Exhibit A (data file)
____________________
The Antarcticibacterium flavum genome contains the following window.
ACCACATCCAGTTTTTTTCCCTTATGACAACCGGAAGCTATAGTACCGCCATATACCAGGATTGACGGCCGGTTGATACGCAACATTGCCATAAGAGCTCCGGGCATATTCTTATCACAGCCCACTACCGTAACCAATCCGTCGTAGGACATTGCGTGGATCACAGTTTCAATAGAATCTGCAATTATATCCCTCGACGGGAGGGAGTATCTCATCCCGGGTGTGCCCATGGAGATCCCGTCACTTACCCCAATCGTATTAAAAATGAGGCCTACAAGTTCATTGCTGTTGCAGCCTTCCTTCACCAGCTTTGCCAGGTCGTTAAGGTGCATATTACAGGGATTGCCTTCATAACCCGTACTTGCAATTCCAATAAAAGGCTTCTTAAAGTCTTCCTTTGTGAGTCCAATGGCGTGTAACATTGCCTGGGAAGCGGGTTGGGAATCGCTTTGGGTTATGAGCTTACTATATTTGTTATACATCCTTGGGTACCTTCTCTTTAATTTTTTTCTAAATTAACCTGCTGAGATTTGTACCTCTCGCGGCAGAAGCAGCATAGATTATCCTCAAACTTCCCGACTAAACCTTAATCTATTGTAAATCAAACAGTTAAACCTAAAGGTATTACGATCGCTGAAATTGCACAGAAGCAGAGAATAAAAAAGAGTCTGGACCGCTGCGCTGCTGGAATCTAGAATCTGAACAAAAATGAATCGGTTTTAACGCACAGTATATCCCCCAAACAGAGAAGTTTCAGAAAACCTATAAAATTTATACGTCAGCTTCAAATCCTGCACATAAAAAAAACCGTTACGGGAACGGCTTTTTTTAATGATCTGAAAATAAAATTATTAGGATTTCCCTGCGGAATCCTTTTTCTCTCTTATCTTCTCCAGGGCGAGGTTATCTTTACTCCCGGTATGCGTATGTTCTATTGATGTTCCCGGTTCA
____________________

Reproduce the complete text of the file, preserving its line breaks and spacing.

The Antarcticibacterium flavum genome contains the following window.
ACCACATCCAGTTTTTTTCCCTTATGACAACCGGAAGCTATAGTACCGCCATATACCAGGATTGACGGCCGGTTGATACGCAACATTGCCATAAGAGCTCCGGGCATATTCTTATCACAGCCCACTACCGTAACCAATCCGTCGTAGGACATTGCGTGGATCACAGTTTCAATAGAATCTGCAATTATATCCCTCGACGGGAGGGAGTATCTCATCCCGGGTGTGCCCATGGAGATCCCGTCACTTACCCCAATCGTATTAAAAATGAGGCCTACAAGTTCATTGCTGTTGCAGCCTTCCTTCACCAGCTTTGCCAGGTCGTTAAGGTGCATATTACAGGGATTGCCTTCATAACCCGTACTTGCAATTCCAATAAAAGGCTTCTTAAAGTCTTCCTTTGTGAGTCCAATGGCGTGTAACATTGCCTGGGAAGCGGGTTGGGAATCGCTTTGGGTTATGAGCTTACTATATTTGTTATACATCCTTGGGTACCTTCTCTTTAATTTTTTTCTAAATTAACCTGCTGAGATTTGTACCTCTCGCGGCAGAAGCAGCATAGATTATCCTCAAACTTCCCGACTAAACCTTAATCTATTGTAAATCAAACAGTTAAACCTAAAGGTATTACGATCGCTGAAATTGCACAGAAGCAGAGAATAAAAAAGAGTCTGGACCGCTGCGCTGCTGGAATCTAGAATCTGAACAAAAATGAATCGGTTTTAACGCACAGTATATCCCCCAAACAGAGAAGTTTCAGAAAACCTATAAAATTTATACGTCAGCTTCAAATCCTGCACATAAAAAAAACCGTTACGGGAACGGCTTTTTTTAATGATCTGAAAATAAAATTATTAGGATTTCCCTGCGGAATCCTTTTTCTCTCTTATCTTCTCCAGGGCGAGGTTATCTTTACTCCCGGTATGCGTATGTTCTATTGATGTTCCCGGTTCA